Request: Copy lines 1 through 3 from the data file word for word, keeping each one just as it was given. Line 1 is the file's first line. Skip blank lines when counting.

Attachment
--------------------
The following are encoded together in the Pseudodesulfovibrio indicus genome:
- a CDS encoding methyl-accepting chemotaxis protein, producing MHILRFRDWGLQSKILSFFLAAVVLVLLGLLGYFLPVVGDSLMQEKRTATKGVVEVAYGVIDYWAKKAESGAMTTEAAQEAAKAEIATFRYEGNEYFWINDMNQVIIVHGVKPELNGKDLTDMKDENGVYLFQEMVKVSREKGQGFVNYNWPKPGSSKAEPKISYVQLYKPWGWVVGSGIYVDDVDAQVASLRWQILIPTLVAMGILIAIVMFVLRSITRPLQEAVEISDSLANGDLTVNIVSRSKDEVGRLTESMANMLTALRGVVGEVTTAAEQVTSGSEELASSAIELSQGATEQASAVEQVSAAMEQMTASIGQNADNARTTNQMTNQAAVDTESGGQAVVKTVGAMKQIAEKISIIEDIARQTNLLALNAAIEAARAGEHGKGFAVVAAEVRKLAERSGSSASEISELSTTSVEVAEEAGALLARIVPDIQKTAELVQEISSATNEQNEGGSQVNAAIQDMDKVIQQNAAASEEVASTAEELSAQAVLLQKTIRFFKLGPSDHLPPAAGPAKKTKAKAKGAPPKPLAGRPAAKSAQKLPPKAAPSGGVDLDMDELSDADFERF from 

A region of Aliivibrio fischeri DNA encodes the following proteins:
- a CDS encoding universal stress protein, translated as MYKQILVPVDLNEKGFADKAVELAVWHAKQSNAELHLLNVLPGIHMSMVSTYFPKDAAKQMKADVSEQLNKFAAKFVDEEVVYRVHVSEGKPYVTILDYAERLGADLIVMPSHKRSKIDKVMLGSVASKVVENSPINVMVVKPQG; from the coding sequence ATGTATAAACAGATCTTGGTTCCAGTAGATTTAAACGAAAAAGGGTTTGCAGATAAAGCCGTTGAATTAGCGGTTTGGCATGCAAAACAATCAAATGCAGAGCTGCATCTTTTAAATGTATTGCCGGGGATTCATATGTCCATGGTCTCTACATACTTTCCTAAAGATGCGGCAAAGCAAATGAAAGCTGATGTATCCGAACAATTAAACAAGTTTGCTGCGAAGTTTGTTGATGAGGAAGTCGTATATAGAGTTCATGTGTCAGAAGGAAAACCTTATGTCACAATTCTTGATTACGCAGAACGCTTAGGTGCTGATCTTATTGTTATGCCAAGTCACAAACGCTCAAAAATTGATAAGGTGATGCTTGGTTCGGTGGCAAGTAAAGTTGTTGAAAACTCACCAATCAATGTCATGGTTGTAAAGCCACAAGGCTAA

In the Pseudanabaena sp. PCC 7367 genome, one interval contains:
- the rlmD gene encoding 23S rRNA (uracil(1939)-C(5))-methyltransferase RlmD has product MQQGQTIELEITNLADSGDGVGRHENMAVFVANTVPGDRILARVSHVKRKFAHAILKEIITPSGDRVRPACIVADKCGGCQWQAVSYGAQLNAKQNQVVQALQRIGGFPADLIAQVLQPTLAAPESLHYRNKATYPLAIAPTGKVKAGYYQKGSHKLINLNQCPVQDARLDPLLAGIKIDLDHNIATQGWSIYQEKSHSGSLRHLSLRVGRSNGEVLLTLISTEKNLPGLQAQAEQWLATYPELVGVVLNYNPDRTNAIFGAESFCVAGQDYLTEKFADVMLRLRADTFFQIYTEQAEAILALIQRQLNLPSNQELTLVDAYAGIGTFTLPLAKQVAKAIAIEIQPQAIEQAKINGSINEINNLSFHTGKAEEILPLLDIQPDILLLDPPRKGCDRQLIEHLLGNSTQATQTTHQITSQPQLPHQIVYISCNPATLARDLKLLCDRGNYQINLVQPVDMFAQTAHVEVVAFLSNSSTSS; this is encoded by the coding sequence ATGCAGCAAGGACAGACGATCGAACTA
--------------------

The following are encoded together in the Pseudodesulfovibrio indicus genome:
- a CDS encoding methyl-accepting chemotaxis protein, producing MHILRFRDWGLQSKILSFFLAAVVLVLLGLLGYFLPVVGDSLMQEKRTATKGVVEVAYGVIDYWAKKAESGAMTTEAAQEAAKAEIATFRYEGNEYFWINDMNQVIIVHGVKPELNGKDLTDMKDENGVYLFQEMVKVSREKGQGFVNYNWPKPGSSKAEPKISYVQLYKPWGWVVGSGIYVDDVDAQVASLRWQILIPTLVAMGILIAIVMFVLRSITRPLQEAVEISDSLANGDLTVNIVSRSKDEVGRLTESMANMLTALRGVVGEVTTAAEQVTSGSEELASSAIELSQGATEQASAVEQVSAAMEQMTASIGQNADNARTTNQMTNQAAVDTESGGQAVVKTVGAMKQIAEKISIIEDIARQTNLLALNAAIEAARAGEHGKGFAVVAAEVRKLAERSGSSASEISELSTTSVEVAEEAGALLARIVPDIQKTAELVQEISSATNEQNEGGSQVNAAIQDMDKVIQQNAAASEEVASTAEELSAQAVLLQKTIRFFKLGPSDHLPPAAGPAKKTKAKAKGAPPKPLAGRPAAKSAQKLPPKAAPSGGVDLDMDELSDADFERF from 

A region of Aliivibrio fischeri DNA encodes the following proteins: